Paul Rodgers: ‘I can still swagger at 62′
A bona-fide classic rock legend, with over 90 million album sales to his name, at age 62 Paul Rodgers shows little inclination to leave rock’n’roll to the young guns.
The voice of Free, Bad Company and The Firm, the Middlesbrough-born singer is currently duking it out with Bruce Springsteen and The Black Keys on the upper reaches of America’s Classic Rock radio airplay charts with his solo single With Our Love, and ahead of the re-formed Bad Company’s first tour of mainland Europe in 37 years, he recently announced his sole UK show of 2012, a charity gig at The Venue in Chichester this coming Thursday (May 31).
“I still feel that swagger when I walk onstage that I felt as a teenager,” Rodgers admits. “I’m always up for a show.”
Interview: Paul Brannigan
Tell us more about this one-off UK gig.
I’m a patron of the Racehorse Sanctuary charity, which provides care for ex-racehorses, and it’s a concert to raise funds. I got interested in the Sanctuary when my wife Cynthia invited me down to meet the horses and I was just blown away by the fact that, were it not for the Sanctuary, these amazing creatures would have been slaughtered. Generally when they come to the end of their racing career that’s what happens, because they’ve stopped earning money. So I said, “Can I help here?” and the answer was, “Yes, you can”. They recently rescued five horses that were starving, dehydrated and full of infections and the money to rescue those horses came from the proceeds of With Our Love. Last year we played a benefit gig in Chichester with Debbie Bonham’s band and it was unbelievable – I played a lot of Free material and we had an absolute blast – so we’re going to do a repeat.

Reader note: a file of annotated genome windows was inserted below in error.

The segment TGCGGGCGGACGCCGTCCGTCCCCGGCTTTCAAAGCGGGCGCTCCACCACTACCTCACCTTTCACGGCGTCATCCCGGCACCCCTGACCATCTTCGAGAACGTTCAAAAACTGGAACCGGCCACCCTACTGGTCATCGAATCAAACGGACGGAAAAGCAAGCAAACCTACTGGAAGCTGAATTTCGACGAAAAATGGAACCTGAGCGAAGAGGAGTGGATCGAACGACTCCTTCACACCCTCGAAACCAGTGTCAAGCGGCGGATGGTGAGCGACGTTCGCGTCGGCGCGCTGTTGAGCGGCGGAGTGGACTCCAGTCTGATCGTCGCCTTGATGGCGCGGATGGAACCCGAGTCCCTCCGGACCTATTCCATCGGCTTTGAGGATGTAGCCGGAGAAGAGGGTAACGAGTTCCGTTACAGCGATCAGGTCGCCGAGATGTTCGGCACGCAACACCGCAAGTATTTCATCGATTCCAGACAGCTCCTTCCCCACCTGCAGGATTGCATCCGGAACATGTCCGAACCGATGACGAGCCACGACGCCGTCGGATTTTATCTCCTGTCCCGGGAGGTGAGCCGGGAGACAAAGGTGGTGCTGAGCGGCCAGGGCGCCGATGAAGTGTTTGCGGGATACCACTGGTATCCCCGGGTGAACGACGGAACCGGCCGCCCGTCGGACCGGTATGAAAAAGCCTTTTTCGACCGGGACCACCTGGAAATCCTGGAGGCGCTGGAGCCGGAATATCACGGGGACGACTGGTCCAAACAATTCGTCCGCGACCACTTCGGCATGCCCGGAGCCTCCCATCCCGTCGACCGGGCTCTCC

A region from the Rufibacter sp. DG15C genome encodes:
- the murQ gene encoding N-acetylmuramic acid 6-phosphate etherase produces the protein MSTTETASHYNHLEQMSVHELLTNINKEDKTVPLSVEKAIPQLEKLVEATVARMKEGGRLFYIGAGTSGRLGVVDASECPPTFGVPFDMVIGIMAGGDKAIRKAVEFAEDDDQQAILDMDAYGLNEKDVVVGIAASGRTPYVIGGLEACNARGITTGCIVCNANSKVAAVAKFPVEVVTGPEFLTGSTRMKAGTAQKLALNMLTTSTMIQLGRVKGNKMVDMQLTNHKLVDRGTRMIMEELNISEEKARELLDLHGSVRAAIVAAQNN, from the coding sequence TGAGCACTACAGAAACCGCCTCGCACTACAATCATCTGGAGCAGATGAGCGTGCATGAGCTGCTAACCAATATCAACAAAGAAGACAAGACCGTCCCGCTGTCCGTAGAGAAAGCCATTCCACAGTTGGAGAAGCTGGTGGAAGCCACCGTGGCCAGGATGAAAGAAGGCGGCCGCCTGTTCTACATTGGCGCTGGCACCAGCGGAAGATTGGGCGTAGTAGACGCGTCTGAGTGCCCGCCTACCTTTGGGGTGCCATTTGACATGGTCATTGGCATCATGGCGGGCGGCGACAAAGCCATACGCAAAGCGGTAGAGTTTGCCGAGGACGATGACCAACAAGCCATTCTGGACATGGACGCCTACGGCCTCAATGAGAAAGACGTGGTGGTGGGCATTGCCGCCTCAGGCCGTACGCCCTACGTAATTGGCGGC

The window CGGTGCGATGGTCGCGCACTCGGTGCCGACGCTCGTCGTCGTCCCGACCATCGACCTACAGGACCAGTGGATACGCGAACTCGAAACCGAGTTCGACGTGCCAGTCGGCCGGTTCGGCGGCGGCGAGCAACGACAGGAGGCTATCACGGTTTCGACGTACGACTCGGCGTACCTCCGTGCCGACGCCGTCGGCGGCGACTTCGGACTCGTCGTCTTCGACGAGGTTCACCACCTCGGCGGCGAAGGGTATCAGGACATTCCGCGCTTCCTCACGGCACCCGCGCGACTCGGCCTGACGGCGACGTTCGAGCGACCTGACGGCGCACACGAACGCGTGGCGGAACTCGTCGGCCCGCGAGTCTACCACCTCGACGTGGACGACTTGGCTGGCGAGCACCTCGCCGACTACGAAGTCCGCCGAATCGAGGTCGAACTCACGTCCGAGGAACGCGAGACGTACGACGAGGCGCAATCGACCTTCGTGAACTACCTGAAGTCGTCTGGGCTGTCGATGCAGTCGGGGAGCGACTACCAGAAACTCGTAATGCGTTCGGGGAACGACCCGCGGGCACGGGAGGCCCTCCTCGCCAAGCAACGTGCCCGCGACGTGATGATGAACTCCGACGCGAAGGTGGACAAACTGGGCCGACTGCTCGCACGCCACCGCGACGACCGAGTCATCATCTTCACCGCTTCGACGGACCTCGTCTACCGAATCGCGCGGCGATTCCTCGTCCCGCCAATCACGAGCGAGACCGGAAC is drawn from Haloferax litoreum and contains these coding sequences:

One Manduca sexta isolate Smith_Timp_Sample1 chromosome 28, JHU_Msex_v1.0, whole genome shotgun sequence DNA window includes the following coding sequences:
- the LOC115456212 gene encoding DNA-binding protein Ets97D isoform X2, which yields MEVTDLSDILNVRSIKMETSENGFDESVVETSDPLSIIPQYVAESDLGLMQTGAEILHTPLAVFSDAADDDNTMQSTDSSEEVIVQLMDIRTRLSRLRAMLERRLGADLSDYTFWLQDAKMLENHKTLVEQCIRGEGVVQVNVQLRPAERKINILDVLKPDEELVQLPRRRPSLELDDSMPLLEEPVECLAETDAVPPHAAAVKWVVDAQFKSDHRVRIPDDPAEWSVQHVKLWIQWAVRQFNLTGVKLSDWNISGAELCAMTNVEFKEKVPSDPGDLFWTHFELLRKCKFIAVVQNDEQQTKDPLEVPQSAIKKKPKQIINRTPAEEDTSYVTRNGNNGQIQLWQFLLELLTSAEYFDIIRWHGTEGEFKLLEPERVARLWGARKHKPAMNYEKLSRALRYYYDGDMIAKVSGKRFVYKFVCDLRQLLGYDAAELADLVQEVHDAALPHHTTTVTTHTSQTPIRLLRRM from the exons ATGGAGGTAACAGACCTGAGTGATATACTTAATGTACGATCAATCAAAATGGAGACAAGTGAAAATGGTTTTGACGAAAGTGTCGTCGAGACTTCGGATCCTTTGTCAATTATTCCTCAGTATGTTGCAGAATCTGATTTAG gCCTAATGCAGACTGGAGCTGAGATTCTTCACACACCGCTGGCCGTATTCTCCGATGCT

Will the show lean heavily on Free material again?
Well, when I’m in England and in Europe I lean more towards the material I wrote with Free, and when I’m in the States or Canada it tends to be more towards the material I wrote with Bad Company or The Firm. Chichester was a Free-fest last year, doing stuff I hadn’t done in years, like Soon I Will Be Gone and My Brother Jake, and it was great. I really enjoyed digging back into that whole catalogue.
Speaking of that catalogue, we’ve heard whispers of an 18-CD Free box set in the works, compiling studio albums, live tracks and rarities.
Yes, the record company are talking about doing exactly that, and we are in discussion with them. One of the things that every band will shrink back in horror from is the idea that someone can go through everything you did in the studio, because not everything you do is something you want under the spotlight. So we want to be able to critique it, because in the past some songs have got out that were just rough demos, and you know, everyone likes to have their best performances released.
But sometimes you can find the real soul of a band in their imperfections…
Yeah, I understand how avid fans are interested in the little quirks. I went to see The Beatles Love at the Cirque Du Soleil and I was amazed at that: it was really beautifully done. You’d have John Lennon going [adopts Scouse accent] “Is everyone ready then? Paul, is that guitar in tune?” and all of a sudden they count ‘…3, 4…’ and go into I Am The Walrus and you think, “Fuck! That was the actual take!” So there are cases where showing the bare bones is fascinating.